Let's face it: Searching for top stocks is an arduous and time-consuming task. It's made even more difficult on days like today, when just about anything is liable to blow up in your face.

Yet as markets around the world continue to flirt with new lows, a lot of good companies have gotten cheap. Even better, a handful of good companies have gotten really cheap.

We're after that latter group at Motley Fool Global Gains, where we scour the world for the best companies at the best prices -- and occasionally find one. And while we can't reveal our top picks, we can make the whole due diligence process a bit easier on you. Today, I'll give you three ideas we're actively researching at Global Gains, one or more of which may make the cut in the near future.

Have pen and paper ready
First up is a Japanese company with an extremely well-respected brand and a reputation for quality. In fact, its products are so well-made that devoted customers put up websites in their honor. The company is also sitting on net cash of more than $700 million, benefits from an efficient global distribution system, and is selling at a valuation not seen in more than a decade.

Company No. 2 is an integrated bank that does retail banking, commercial lending, insurance, investment banking, and pension-fund management. But before you run away screaming, know that this name dominates its niche, and that its loan portfolio has no exposure to the kinds of subprime loans and derivative securities that have taken down former titans such as Goldman Sachs (NYSE:GS) and Bank of America (NYSE:BAC). Even better, the bank has 38% market share and limited competition, a management team that's been in place for decades, and earnings that have grown more than 40% annually over the past five years, even while the bank maintained conservative capital ratios.

While those two stocks are cheap, stock No. 3 may be the cheapest of them all. Of course, its low, low price comes with a heightened risk profile, so be extra careful here. See, stock No. 3 is a diamond miner and retailer. Given that diamond demand and rough diamond prices have both plummeted over the past six months, it's a bad time to be either one of those things -- let alone both! Yet this company has a strategic alliance with Rio Tinto (NYSE:RTP), a distribution agreement with Tiffany (NYSE:TIF), and is selling for less than two times its cash from operations. There are some debt concerns on the books, but even if the company has to dilute its ownership share of its diamond mine to pay those off, it still looks like a bargain.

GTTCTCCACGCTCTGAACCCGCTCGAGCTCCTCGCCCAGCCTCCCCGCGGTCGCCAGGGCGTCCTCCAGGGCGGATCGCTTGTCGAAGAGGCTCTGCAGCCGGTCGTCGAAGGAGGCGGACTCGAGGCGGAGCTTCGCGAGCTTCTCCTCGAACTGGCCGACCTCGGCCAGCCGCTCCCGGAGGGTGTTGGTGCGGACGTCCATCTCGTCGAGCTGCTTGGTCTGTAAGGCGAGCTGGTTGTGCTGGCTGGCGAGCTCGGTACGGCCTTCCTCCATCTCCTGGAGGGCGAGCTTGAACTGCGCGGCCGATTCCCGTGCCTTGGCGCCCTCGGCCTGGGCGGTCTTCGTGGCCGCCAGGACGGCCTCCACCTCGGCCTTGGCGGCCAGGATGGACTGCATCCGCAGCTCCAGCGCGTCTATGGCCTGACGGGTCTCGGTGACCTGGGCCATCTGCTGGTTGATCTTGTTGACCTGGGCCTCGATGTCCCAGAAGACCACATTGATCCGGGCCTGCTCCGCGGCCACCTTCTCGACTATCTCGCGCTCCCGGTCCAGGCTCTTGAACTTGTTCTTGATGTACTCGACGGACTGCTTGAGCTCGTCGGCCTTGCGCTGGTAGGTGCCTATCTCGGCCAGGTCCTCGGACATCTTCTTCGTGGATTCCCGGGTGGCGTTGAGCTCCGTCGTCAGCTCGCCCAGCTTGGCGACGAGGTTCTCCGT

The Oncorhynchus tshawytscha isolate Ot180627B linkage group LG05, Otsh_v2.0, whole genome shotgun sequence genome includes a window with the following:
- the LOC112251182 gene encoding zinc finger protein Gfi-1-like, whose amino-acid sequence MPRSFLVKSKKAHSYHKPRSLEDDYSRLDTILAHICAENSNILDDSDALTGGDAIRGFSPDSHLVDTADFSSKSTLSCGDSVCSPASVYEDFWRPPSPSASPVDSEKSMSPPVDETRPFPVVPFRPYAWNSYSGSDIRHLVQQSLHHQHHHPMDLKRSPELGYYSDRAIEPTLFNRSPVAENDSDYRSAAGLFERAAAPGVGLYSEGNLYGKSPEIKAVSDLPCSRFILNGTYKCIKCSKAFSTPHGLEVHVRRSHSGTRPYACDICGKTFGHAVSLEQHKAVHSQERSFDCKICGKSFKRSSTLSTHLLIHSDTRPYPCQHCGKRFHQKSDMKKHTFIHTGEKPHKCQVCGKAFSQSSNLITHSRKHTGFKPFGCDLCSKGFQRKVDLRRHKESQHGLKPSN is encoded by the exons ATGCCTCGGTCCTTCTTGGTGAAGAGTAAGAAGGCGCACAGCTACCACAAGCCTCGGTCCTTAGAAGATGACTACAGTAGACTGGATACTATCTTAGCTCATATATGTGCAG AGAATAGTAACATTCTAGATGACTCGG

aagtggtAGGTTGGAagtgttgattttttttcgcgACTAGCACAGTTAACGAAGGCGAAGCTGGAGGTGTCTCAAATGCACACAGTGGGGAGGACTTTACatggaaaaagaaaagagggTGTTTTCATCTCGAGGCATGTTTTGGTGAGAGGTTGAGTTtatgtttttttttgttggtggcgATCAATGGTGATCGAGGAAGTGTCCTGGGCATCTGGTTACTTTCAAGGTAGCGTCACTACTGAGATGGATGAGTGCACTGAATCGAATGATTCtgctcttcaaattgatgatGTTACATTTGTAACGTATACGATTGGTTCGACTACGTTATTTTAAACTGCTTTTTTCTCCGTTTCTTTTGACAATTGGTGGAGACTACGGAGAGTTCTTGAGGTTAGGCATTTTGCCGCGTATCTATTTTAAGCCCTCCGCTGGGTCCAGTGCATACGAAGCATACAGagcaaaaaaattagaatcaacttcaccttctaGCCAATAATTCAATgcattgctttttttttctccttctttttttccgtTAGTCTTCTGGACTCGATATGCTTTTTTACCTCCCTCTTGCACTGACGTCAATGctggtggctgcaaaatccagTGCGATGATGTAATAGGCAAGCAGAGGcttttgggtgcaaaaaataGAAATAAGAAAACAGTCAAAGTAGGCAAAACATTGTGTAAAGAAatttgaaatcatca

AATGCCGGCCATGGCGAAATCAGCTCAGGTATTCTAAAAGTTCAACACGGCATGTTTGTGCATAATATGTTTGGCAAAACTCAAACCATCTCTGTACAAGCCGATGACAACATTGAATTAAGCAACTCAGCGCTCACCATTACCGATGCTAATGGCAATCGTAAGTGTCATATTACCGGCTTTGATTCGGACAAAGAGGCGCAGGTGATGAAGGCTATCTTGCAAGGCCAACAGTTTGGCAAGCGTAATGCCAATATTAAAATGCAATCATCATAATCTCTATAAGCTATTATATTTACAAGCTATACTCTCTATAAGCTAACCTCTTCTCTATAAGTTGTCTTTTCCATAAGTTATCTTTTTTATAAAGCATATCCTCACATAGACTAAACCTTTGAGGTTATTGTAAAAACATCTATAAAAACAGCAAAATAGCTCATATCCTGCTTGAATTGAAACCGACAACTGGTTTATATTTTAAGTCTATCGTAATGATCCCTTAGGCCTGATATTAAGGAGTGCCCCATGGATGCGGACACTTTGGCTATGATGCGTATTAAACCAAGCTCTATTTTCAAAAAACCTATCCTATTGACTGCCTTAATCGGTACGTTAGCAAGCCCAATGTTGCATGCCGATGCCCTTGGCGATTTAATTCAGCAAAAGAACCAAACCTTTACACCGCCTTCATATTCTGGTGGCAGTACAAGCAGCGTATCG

Who's who
For those of you who have been playing along, Company No. 1 is Makita, a maker of high-quality power tools. Makita has an exclusive deal with Home Depot (NYSE:HD) here in the United States, but it has also penetrated markets in Latin America and Eastern Europe. Given the focus on global development spending, Makita could suddenly see its customer base get flush with cash; however, the stock is being priced for no growth going forward.

Company No. 2 is Credicorp (NYSE:BAP), the bank of choice in Peru. Though the Peruvian economy may slow this year alongside falling metals prices, this is the country's dominant financial institution. It continues to see solid loan growth, and again, it largely steered clear of subprime loans and derivatives.

And Company No. 3 is tiny Harry Winston Diamond (NYSE:HWD), one of the preeminent names in the diamond industry. Though the retail side of this business continues to struggle, this company owns 40% of whatever comes out of the Diavik Diamond Mine -- one of the world's most productive -- and that, dear Fools, is worth something.

If you'd like to learn more about these companies or read about our top picks at Motley Fool Global Gains, click here to join our stock-picking service free for a month. And good luck finding the cheap stocks that we know are out in the market today.

Tim Hanson is co-advisor of Global Gains. He does not own shares of any company mentioned. Home Depot is a Motley Fool Inside Value recommendation. Bank of America is a former Income Investor pick. The Fool's disclosure policy may also pique your interest.